The Germans are gradually beginning to spoil the communist movement too. Here also being as always the last and most inactive, they believe they can conceal their somnolence by contempt for their predecessors and empty philosophical boasting. Communism has hardly come into existence in Germany before it is being seized on by a whole host of speculative minds who imagine they have performed miracles by translating into the language of Hegelian logic propositions that long ago became commonplaces in France and England and now offering this new wisdom to the world as something unprecedented, as “true German theory”, in order to be able to throw mud to their heart’s content at the “bad practice” and “ridiculous” social systems of the narrow-minded French and English. This always ready German theory, which has had the boundless good fortune to get a whiff of Hegel’s philosophy of history and to become embodied in the scheme of the eternal categories by some dried-up Berlin professor, and which then perhaps leafed through Feuerbach, a few German communist writings and Herr Stein’s book [Lorenz von Stein, Der Socalismus und Communismus des heutigen Frankieichs. Ein Beitrag zur Zeitgeschichte]on French socialism, this German theory of the very worst sort has already, without the slightest difficulty, reconstrued French socialism and communism according to Herr Stein, has allotted it a subordinate position, has “overcome” it, and “elevated” it to the “higher stage of development” of the always ready “German theory”. It has never occurred to it, of course, to acquaint itself to any extent with the things to be elevated themselves, to take a look at Fourier, Saint-Simon, Owen and the French Communists — Herr Stein’s meagre extracts are quite sufficient to bring about this brilliant victory of German theory over the wretched efforts of foreigners.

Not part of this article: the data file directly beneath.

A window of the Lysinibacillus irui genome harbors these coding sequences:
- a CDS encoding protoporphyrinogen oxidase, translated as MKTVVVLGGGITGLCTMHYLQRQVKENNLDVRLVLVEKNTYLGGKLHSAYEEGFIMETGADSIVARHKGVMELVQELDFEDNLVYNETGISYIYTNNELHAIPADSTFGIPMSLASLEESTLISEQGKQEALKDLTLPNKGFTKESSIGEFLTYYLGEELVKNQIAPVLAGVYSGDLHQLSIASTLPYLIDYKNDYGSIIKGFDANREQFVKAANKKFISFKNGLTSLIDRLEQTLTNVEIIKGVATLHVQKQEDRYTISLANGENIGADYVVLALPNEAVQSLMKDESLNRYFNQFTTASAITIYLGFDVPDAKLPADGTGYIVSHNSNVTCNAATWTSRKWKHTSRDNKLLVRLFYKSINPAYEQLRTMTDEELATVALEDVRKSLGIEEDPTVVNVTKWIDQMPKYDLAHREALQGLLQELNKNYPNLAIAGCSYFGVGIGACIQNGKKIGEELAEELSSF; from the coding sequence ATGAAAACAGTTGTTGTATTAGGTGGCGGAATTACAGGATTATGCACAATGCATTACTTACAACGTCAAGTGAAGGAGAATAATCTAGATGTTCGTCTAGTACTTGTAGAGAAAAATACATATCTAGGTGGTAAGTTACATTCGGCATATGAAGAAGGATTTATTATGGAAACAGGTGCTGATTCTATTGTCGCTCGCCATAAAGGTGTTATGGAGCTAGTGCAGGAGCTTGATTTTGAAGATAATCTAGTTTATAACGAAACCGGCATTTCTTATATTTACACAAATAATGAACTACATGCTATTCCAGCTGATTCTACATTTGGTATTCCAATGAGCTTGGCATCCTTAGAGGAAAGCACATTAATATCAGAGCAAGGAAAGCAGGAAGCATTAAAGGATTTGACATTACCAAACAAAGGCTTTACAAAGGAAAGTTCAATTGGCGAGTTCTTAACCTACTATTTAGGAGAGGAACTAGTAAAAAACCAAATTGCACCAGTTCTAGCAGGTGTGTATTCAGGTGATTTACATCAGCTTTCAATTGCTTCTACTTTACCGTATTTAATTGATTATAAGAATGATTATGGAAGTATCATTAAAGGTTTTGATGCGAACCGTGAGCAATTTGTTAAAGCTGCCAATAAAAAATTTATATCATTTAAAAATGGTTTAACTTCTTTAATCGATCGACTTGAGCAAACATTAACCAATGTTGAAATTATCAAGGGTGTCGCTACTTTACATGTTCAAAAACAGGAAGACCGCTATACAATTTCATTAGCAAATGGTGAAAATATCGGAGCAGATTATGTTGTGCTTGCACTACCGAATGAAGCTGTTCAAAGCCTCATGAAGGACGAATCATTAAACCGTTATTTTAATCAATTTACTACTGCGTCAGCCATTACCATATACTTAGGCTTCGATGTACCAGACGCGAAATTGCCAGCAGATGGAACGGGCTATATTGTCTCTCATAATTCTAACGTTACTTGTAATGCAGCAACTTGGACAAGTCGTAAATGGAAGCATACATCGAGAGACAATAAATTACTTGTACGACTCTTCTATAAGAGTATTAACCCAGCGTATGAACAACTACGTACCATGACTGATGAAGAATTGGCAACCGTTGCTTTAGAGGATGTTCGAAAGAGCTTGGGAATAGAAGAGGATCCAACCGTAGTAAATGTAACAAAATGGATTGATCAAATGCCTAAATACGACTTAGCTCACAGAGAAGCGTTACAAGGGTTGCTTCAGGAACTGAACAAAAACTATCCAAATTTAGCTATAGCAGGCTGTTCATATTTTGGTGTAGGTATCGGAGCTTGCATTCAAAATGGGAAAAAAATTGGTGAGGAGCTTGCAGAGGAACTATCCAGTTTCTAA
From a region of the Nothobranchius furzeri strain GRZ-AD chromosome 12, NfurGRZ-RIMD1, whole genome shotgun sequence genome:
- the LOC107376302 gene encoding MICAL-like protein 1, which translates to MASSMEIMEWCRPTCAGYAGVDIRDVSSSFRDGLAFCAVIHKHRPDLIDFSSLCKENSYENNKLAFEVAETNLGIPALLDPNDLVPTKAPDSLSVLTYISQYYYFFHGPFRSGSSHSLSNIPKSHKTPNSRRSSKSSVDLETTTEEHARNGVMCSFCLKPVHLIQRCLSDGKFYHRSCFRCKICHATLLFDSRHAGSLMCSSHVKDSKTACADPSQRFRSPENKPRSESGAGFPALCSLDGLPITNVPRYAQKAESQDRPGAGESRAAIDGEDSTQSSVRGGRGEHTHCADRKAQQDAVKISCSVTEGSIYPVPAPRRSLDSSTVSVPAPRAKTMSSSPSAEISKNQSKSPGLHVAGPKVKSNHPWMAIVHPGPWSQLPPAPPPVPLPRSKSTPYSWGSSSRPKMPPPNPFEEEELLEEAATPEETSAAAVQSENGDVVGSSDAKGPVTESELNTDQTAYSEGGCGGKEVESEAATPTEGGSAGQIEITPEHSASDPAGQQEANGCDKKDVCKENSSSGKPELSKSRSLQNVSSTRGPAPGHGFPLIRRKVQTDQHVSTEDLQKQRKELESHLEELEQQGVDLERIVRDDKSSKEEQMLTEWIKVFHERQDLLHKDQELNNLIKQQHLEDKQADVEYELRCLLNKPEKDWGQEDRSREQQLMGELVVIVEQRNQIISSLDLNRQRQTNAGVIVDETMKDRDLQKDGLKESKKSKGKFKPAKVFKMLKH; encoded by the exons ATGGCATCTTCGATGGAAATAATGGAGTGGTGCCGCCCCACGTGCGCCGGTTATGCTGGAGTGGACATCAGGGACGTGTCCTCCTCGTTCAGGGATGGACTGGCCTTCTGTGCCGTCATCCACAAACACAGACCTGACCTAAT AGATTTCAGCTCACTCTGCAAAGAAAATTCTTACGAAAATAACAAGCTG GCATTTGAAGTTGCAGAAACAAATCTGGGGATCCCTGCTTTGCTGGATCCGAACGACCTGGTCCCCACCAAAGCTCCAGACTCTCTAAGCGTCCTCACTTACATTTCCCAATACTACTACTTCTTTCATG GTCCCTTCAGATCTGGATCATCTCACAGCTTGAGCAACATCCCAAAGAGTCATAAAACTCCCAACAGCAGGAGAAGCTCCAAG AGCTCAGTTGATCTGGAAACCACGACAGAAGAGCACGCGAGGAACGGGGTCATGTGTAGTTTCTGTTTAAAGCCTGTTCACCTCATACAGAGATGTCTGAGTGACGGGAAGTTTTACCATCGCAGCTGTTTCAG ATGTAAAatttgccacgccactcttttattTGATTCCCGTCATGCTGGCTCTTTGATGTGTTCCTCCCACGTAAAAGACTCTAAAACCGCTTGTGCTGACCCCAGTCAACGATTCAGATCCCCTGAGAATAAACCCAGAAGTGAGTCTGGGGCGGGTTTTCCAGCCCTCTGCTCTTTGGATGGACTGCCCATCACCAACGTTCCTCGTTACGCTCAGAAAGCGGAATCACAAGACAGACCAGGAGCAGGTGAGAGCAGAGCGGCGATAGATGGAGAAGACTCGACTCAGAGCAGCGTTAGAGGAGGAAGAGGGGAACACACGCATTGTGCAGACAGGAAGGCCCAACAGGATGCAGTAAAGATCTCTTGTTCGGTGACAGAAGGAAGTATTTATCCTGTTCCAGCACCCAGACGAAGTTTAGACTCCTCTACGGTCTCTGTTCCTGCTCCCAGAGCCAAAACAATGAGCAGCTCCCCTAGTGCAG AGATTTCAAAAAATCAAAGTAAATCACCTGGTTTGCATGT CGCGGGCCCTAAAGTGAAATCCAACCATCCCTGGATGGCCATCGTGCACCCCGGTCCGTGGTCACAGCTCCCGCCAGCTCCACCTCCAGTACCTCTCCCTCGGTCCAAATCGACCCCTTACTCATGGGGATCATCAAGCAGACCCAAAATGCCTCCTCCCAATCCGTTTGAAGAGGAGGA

In contrast to this comical arrogance of German theory, which is incapable of dying, it is absolutely necessary to show the Germans what a lot they owe to foreigners since they became concerned with social questions. Among all the pompous phrases now loudly proclaimed in German literature as the basic principles of true, pure, German, theoretical communism and socialism, there has so far not been a single idea which has grown on German soil. What the French or the English said as long as ten, twenty and even forty years ago — and said very well, very clearly, in very fine language — the Germans have now at last during the past year become acquainted with in bits and have Hegelianised, or at best belatedly rediscovered it and published it in a much worse, more abstract form as a completely new discovery. I make no exception here of my own writings. What is peculiar to the Germans is only the bad, abstract, unintelligible and clumsy form in which they have expressed these ideas. And as befits genuine theoreticians, from what the French have produced — they still know almost nothing at all of the English — they have so far found worthy of their attention, apart from the most general principles, only what is worst and most theoretical: the schematic plans of future society, the social systems. The best aspect, the criticism of existing society, the real basis, the main task of any investigation of social questions, they have calmly pushed aside. Not to mention the fact that these wise theoreticians are accustomed also to speak contemptuously of, or to ignore altogether, the only German who has really achieved something, namely: Weitling.